The Oilers of the Gretzky-Messier-Coffey era matured together and in their third season made a quantum leap forward – from 74 points in the 1980-81 season to 111 in 1981-82. They were off and running, the first of six consecutive first-place finishes in the Smythe Division. In the third of those, they won their first Stanley Cup.
So now here are the 21st-century Oilers, having assembled a team that looks good on paper and now just waiting to see how it translates on the ice, whenever the NHL eventually resumes play.
In the meantime, the Oilers have Schultz, Jordan Eberle, Taylor Hall and until he left to join Canada’s world junior team, Ryan Nugent-Hopkins, all playing for their minor-league affiliate in Oklahoma City this year. For most of this year, Schultz – a defenceman – has been leading the AHL in scoring, and Eberle and Nugent-Hopkins were in the top five.
“It’s tough that there’s no NHL this year,” Eberle said. “We’re heading in the right direction and I think this year would have been a great season for us to test where we would have been – new coach, bunch of new guys on our team. There really was a lot of excitement with this.
“It’s good we’re all down in Oklahoma playing together because we’re going to be the core guys in Edmonton, I believe. It’s good we’re gaining some chemistry off the ice.”
Two of their key pieces – Schultz and Nail Yakupov, chosen first overall in the 2012 NHL entry draft – have yet to play their first NHL games. Nugent-Hopkins has only 62 NHL games under his belt, after shoulder surgery caused him to miss 20 games last season, an injury which cost him the Calder Trophy as rookie of the year.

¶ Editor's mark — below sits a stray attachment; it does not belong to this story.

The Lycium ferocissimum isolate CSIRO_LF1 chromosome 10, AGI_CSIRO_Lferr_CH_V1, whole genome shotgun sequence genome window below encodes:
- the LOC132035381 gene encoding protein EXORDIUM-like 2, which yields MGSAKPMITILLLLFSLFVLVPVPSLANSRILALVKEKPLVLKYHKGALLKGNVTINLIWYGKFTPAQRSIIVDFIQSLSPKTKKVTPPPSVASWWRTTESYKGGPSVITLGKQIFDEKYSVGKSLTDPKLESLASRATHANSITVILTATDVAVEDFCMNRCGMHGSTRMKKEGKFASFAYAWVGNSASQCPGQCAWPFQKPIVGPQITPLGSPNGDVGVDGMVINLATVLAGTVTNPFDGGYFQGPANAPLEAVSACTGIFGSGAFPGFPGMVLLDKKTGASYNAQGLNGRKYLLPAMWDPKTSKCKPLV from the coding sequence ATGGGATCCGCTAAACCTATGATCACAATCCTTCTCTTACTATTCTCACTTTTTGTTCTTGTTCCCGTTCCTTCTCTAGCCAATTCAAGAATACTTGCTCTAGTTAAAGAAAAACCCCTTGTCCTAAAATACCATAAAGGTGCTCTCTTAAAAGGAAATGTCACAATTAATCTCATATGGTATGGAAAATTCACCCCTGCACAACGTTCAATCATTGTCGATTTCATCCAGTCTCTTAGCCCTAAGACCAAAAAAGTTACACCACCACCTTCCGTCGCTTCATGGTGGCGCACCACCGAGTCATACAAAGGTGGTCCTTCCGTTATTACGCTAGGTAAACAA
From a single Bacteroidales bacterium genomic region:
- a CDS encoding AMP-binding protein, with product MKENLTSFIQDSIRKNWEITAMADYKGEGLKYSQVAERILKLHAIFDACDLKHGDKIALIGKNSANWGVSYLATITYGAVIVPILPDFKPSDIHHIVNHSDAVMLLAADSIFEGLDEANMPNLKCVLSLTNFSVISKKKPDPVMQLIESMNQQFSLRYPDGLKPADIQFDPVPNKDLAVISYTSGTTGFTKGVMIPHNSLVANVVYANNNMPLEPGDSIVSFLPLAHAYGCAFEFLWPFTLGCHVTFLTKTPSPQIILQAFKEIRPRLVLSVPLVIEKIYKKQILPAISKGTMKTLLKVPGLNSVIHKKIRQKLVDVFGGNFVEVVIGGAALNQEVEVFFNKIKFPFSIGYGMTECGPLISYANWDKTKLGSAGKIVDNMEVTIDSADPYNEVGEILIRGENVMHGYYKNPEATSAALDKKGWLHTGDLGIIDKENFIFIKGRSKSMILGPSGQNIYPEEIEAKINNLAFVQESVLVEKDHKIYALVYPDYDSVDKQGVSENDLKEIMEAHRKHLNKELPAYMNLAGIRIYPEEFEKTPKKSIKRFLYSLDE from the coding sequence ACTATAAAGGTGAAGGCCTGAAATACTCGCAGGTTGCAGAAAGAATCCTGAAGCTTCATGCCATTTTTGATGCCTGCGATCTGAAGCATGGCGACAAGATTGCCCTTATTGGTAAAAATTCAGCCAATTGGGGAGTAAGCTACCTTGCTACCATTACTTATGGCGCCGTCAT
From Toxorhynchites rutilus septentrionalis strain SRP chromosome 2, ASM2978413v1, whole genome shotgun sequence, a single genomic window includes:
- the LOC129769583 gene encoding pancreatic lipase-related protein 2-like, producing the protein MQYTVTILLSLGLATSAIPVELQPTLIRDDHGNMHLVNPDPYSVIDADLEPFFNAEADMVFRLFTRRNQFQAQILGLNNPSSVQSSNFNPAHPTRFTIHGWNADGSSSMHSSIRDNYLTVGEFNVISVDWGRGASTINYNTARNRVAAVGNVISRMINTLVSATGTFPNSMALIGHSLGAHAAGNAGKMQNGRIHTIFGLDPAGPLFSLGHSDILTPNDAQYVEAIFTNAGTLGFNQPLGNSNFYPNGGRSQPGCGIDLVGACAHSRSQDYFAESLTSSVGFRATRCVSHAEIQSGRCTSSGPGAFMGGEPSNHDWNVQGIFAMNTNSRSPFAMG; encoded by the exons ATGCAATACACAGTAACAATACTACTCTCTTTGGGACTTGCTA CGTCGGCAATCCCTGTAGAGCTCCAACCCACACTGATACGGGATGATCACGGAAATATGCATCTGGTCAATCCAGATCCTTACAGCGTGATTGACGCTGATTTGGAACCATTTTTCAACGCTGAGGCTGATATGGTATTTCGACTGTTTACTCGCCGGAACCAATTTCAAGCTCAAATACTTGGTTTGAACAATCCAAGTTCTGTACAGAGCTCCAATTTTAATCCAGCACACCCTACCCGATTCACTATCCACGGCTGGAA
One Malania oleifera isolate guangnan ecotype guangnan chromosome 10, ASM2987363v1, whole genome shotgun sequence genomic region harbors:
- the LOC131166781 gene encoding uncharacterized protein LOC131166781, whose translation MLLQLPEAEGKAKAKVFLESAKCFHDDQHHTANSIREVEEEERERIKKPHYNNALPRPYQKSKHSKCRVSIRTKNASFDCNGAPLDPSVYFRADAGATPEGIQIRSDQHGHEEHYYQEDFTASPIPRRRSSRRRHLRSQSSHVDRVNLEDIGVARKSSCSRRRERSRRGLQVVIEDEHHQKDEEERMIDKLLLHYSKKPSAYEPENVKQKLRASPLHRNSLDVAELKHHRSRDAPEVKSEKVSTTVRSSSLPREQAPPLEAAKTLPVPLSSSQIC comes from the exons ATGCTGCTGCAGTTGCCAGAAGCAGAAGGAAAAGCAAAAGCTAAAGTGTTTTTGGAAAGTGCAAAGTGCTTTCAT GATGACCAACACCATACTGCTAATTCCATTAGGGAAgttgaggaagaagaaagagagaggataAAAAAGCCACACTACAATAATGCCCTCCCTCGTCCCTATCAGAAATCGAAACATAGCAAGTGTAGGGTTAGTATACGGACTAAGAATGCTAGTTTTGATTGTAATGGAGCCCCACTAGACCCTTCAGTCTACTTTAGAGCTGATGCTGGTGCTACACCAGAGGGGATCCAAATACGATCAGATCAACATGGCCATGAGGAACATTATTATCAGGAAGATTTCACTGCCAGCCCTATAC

Hall has played just 126 games over two years because injuries derailed him at times, too.
The most accomplished of the lot is actually Eberle, who was 22nd overall in 2008, a player who slid in the draft because of concerns about his size. But Eberle’s darting style is perfectly suited to the new NHL, and last year, he had a breakthrough season, scoring 76 points, which left him tied for 15th with Marian Gaborik of the New York Rangers in the NHL scoring race.
Eberle and Sam Gagner, who has shown flashes of skill – he had an eight-point game last year – were the only two of the Oilers’ young guns to stay more or less healthy last year and injuries undermined Ales Hemsky’s season at well. But with all hands on deck, and assuming normal development, they will be one of the most exciting offensive juggernauts for a while.
In determining when the Oiler turnaround might come – next year, or some additional years down the road – the two key question marks are the team’s defence and its goaltending. If the Oilers want to emulate the dynasty years, someone needs to play the part of Coffey – and thus far, Schultz has met the early expectations. His transition to professional hockey has been remarkably smooth. If that can spill over to the NHL, he will add some offensive pop to a defence corp that last year was led offensively by Jeff Petry, with a mere 23 points.
In goal, the Oilers are relying on 26-year-old Devan Dubnyk, who had a 20-20-3 mark last year, with a respectable save percentage of .914. Developing goaltenders is a notoriously capricious science and if Dubnyk falters, the Oilers may need to wade into free agency, or the trade market, to land a proven No. 1. But if Dubnyk evolves into that starter and the Oilers stay healthy, it is only a matter of time before all the time and effort they’ve invested in development pays dividends.
“Up front, they’re okay,” assessed John Garrett, a former NHL goaltender who now works as an analyst for Rogers Sportsnet. “They have all those young guys. They make mistakes, but they can score goals. They just have to get better on defence and in goal.”